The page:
Games versus Simulations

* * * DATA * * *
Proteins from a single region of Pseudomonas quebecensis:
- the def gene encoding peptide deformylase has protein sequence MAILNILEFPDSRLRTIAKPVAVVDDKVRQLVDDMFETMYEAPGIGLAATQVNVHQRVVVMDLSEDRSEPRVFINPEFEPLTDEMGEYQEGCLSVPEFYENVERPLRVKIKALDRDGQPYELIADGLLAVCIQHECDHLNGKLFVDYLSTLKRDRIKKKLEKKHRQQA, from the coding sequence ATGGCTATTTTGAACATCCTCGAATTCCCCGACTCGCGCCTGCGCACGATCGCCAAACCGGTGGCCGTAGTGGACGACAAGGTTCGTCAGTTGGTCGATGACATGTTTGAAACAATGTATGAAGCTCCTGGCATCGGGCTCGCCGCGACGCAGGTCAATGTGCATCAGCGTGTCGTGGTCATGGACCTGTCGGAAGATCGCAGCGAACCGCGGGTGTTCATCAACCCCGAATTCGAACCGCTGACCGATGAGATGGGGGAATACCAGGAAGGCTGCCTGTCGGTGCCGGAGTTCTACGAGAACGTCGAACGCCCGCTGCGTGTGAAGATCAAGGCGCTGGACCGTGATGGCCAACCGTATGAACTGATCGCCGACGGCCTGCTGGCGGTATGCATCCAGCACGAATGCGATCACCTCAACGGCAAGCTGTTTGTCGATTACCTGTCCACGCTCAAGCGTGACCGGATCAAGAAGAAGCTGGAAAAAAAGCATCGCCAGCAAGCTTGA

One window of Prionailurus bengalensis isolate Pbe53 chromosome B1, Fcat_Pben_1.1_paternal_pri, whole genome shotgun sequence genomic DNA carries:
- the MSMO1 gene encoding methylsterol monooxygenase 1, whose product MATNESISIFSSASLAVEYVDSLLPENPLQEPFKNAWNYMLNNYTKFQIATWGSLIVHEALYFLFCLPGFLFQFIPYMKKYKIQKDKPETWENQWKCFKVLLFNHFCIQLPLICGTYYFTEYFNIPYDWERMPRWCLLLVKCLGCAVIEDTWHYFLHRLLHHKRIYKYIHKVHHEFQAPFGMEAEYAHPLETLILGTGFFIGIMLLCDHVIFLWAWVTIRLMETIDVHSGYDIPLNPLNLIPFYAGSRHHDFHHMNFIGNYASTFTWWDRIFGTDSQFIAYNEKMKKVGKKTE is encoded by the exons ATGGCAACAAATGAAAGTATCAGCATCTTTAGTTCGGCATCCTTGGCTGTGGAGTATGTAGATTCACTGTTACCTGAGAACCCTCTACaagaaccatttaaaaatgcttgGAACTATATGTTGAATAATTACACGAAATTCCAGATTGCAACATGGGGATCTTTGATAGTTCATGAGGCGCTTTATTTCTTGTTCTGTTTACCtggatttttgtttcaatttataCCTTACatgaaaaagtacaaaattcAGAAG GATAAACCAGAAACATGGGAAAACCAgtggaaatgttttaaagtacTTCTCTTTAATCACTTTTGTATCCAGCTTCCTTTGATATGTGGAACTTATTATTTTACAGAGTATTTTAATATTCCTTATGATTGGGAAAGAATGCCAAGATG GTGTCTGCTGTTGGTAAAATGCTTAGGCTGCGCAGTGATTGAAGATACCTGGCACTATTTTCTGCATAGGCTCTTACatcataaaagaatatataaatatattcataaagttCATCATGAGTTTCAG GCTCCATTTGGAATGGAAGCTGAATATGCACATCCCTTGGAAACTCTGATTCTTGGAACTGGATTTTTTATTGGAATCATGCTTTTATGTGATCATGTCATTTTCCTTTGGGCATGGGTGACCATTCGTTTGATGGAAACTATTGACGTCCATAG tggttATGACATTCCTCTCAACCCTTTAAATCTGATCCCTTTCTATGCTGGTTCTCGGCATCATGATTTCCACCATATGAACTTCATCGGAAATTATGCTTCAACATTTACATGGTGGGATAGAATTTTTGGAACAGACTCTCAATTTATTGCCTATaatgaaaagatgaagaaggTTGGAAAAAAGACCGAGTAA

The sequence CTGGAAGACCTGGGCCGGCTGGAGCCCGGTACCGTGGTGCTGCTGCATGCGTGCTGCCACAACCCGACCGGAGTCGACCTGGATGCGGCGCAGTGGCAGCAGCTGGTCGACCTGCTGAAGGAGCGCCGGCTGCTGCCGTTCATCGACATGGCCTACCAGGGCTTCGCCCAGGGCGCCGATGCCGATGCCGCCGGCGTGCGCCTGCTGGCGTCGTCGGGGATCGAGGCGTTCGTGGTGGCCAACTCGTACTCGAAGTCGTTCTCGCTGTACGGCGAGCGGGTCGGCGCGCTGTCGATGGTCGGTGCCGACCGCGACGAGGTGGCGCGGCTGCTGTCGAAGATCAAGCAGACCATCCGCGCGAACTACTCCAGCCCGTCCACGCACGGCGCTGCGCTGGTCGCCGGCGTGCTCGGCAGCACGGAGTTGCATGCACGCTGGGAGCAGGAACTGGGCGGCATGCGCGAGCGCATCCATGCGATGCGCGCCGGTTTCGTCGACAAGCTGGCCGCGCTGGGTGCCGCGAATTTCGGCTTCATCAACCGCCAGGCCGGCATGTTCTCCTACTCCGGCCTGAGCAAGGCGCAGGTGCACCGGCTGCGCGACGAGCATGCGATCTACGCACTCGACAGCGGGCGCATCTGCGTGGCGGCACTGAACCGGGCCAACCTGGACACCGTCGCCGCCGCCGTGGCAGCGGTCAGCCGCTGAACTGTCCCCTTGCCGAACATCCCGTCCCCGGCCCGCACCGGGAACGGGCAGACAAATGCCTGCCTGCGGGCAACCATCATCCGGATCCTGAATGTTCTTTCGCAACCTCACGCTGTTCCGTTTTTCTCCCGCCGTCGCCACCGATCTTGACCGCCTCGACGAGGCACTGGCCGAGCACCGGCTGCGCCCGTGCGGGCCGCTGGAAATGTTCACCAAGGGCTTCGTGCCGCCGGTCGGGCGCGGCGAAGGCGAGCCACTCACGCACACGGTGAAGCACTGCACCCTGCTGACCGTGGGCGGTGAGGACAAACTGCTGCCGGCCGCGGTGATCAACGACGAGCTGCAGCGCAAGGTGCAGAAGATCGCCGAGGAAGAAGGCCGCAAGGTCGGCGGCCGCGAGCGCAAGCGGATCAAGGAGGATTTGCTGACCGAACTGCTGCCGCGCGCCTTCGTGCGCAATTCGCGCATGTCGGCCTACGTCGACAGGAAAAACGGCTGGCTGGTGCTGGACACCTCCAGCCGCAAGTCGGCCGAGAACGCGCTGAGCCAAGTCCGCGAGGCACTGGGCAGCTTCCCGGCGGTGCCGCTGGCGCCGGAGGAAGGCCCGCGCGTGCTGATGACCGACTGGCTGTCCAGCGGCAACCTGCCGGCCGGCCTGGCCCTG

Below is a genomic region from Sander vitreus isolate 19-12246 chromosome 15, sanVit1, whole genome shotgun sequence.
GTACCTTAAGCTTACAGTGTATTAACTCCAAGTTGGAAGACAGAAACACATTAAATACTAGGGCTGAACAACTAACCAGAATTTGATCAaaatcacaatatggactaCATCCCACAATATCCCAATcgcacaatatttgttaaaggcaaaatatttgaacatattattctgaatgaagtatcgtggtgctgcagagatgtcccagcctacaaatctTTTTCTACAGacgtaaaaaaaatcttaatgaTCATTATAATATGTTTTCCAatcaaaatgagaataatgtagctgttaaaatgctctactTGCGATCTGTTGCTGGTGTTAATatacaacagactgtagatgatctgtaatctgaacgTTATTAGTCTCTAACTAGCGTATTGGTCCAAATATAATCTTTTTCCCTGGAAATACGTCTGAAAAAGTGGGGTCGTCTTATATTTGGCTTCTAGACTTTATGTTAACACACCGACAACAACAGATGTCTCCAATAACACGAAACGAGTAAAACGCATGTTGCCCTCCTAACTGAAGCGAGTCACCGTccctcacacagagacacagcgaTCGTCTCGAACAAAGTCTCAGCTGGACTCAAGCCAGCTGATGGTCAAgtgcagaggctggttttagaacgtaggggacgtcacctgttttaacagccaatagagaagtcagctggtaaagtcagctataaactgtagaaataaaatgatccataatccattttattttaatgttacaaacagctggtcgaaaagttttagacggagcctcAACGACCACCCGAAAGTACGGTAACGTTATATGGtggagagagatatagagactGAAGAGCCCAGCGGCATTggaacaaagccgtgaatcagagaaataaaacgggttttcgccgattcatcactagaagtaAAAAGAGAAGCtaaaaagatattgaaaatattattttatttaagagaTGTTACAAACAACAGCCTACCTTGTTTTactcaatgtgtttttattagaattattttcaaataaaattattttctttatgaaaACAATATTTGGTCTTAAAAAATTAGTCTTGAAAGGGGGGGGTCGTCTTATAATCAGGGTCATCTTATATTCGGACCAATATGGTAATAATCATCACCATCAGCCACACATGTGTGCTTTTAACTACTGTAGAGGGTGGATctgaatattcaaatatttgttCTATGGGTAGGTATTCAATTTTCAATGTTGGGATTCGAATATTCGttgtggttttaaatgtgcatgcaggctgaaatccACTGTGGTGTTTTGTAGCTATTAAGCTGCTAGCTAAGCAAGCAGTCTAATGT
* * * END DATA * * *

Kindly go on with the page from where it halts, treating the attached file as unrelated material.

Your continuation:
The distinction between objective representation and subjective representation is made clear by a consideration of the differences between simulations and games. A simulation is a serious attempt to accurately represent a real phenomenon in another, more malleable form. A game is an artistically simplified representation of a phenomenon. The simulations designer simplifies reluctantly and only as a concession to material and intellectual limitations. The game designer simplifies deliberately in order to focus the player’s attention on those factors the designer judges to be important. The fundamental difference between the two lies in their purposes. A simulation is created for computational or evaluative purposes; a game is created for educational or entertainment purposes.(There is a middle ground where training simulations blend into educational games.) Accuracy is the sine qua non of simulations; clarity the sine qua non of games. A simulation bears the same relationship to a game that a technical drawing bears to a painting. A game is not merely a small simulation lacking the degree of detail that a simulation possesses; a game deliberately suppresses detail to accentuate the broader message that the designer wishes to present. Where a simulation is detailed a game is stylized.